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It has so far been a muted and mixed reaction from global markets after yesterday’s FOMC minutes release. The minutes confirmed what many already knew – some policy members favored a hike at last month’s meeting, while some did not. Some policy members remain concerned over the current state of the American and world economies, and some are more confident. All in all, global equities and foreign exchange markets had a muted reaction, which carried over into Thursday, giving Asian shares a boost and leaving European bourses in the red. The Japanese yen remains the elephant in the trading room, rising to its best levels against major counterparts since the third quarter of 2014.

Overnight, various Japanese finance ministers commented on the rising yen, often hinting that intervention was on the table. None the less, the yen continued to rise, pushing up another 2% on the US dollar. Chief Cabinet Secretary Yoshihide Suga commented that Prime Minister Abe agreed recent moves have been “1-sided” and the administration is currently “watching with vigilance.” Intervention could be a tricky subject for the Bank of Japan though, as their nation hosts the upcoming G-7 meeting and at this time, consent from the group is unlikely. Having said that, intervention could be the final bullet in the chamber for a central bank that has done everything they can to combat deflation and promote growth over the last few years – the market is testing the bank and it will be interesting to see how officials react. It was an otherwise quiet Asian session, as equities finished about 10 basis points higher on average.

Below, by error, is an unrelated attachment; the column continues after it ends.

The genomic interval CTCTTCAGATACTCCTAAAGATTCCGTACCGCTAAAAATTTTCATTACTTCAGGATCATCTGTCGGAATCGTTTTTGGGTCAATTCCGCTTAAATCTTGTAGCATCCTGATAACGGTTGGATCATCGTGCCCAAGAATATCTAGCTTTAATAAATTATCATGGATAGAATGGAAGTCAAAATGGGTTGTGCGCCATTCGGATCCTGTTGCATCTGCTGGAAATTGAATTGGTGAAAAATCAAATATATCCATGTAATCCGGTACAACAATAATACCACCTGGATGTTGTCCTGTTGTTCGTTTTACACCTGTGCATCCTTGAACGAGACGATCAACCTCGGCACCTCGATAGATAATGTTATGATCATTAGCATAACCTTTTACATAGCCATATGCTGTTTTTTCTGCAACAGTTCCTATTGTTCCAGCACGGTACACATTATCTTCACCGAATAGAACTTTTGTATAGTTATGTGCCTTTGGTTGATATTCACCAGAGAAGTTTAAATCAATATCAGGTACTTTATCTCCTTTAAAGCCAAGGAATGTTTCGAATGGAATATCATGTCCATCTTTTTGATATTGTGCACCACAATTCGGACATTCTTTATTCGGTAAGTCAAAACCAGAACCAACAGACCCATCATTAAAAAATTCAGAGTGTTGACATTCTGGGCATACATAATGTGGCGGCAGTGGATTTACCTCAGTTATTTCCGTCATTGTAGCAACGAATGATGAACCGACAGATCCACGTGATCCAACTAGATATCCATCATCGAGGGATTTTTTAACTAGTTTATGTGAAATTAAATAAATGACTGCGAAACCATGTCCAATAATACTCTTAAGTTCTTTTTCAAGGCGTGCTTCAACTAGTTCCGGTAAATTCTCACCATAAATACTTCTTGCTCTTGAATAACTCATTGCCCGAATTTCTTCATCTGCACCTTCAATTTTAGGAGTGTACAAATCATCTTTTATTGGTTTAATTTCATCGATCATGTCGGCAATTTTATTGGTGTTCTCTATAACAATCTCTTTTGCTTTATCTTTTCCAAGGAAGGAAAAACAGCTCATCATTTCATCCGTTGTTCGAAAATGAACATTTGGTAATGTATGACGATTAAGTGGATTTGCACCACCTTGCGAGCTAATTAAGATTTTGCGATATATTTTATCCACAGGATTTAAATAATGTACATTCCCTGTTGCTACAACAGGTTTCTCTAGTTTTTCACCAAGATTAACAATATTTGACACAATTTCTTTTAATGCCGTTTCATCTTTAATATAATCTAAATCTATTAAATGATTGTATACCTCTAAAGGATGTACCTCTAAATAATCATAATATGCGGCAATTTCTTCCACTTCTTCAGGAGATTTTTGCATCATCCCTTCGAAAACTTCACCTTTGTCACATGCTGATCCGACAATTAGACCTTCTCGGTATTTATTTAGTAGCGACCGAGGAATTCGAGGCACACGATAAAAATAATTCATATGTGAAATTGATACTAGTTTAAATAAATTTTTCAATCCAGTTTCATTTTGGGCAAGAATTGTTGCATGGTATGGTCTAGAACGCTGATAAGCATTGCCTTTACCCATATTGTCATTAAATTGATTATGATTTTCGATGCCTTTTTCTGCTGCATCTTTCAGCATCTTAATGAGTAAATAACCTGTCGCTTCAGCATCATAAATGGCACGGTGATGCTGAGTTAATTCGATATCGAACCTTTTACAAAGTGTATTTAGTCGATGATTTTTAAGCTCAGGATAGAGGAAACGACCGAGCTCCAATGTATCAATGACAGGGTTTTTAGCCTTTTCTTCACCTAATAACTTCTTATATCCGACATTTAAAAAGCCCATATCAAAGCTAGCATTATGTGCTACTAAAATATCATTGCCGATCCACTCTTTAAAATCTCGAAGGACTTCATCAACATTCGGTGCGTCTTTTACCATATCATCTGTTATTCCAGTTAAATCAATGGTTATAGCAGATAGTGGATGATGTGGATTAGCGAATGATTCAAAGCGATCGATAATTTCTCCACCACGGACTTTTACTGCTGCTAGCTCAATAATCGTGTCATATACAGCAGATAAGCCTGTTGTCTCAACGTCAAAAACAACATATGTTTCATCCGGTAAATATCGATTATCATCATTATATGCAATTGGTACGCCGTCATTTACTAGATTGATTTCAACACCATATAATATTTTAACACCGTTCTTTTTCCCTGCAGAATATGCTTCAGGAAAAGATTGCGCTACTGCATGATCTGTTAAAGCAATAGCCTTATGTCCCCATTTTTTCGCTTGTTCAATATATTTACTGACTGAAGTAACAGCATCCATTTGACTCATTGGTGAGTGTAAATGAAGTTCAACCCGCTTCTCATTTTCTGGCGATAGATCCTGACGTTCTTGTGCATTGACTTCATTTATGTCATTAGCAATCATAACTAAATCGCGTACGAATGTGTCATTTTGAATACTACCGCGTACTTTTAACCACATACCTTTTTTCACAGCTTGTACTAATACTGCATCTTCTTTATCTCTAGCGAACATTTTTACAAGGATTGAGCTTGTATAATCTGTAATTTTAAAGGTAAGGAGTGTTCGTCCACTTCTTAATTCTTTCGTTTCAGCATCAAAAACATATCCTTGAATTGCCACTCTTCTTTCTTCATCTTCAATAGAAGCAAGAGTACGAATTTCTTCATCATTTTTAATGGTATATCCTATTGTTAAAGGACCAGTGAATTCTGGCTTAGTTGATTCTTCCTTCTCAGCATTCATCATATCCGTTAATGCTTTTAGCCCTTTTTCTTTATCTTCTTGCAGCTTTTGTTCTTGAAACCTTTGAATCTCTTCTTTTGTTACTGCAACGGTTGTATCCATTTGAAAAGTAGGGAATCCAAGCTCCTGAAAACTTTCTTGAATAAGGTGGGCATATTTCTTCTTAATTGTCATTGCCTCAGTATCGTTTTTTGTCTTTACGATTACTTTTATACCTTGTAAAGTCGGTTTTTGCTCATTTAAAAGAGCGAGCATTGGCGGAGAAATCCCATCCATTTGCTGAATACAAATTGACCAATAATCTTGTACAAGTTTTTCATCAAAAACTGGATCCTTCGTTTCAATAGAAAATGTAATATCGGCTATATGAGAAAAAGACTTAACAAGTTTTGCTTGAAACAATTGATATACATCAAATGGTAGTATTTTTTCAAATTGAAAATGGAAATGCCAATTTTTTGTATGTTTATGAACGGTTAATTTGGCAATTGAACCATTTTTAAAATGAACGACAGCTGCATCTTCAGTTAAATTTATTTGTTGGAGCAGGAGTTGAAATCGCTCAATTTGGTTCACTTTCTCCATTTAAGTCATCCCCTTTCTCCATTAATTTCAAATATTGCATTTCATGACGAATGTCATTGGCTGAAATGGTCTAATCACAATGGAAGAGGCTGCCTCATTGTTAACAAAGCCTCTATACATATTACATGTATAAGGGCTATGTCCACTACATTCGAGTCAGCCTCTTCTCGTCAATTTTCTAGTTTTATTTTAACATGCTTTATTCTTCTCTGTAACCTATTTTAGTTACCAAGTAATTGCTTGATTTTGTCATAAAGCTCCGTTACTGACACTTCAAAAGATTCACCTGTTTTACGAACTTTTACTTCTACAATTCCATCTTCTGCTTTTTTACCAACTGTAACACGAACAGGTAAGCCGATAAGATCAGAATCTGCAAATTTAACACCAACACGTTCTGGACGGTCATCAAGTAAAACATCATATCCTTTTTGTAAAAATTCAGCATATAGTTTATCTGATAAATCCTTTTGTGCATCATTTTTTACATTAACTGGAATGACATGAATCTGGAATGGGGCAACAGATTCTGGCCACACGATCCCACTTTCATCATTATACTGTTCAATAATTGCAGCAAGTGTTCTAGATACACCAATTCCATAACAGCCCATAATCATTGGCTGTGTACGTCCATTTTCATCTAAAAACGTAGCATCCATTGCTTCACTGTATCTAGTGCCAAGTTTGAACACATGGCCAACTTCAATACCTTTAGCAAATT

The European session was a tale of two currencies – as the euro and the pound edged lower offWednesday’s highs. The single currency touched its highest level since October 2015 before falling on some combative comments from the ECB’s Praet. Speaking in Frankfurt, Mr. Praet commented “if further adverse shocks were to materialize, our measures could be calibrated once more,” which knocked the euro by as much as 100 points at one stage. ECB Vice President was similarly commenting at a parliamentary hearing in Brussels the central bank was willing to do “whatever is needed” to push inflation back to the target range – similar to Japan, policy makers are doing their best to talk down the currency, but on this end the market seems happy to comply. A strong Halifax House Price Index in the UK was not enough to drag sterling higher, as the pound also slumped another 0.75%. Brexit worries continue to swirl with the important referendum now a little over two months away. EUR/GBP touched a 12-month high overnight, adding to the pound’s woes.

Finally, turning toward North America, we see the Canadian dollar losing a bit of Wednesday’smomentum as oil’s rally subsides. The Loonie had surged about 1% yesterday, tracking oil prices which jumped about 3% throughout the session. Crude oil stocks in the US declined by almost 5 million barrels in the week ended April 1st, far below a 3.25 million barrel increase that had been expected. It was the first fall in seven weeks and helped nudge WTI, which dragged the Canadian and other commodity currencies higher. This morning, US weekly jobless claims showed only 267k Americans filed first time unemployment claims last week. Another very strong result should help the greenback, enjoying a nice bounce today against most majors. Later today, FOMC Chairman Yellen and Fed member George will be making prepared remarks. Yellen speaks after the close at 5:30pm.

Further reading:

ECB minutes hint it further cut rates are certainly possible

EUR/USD bounces at critical resistance ahead of Draghi and Yellen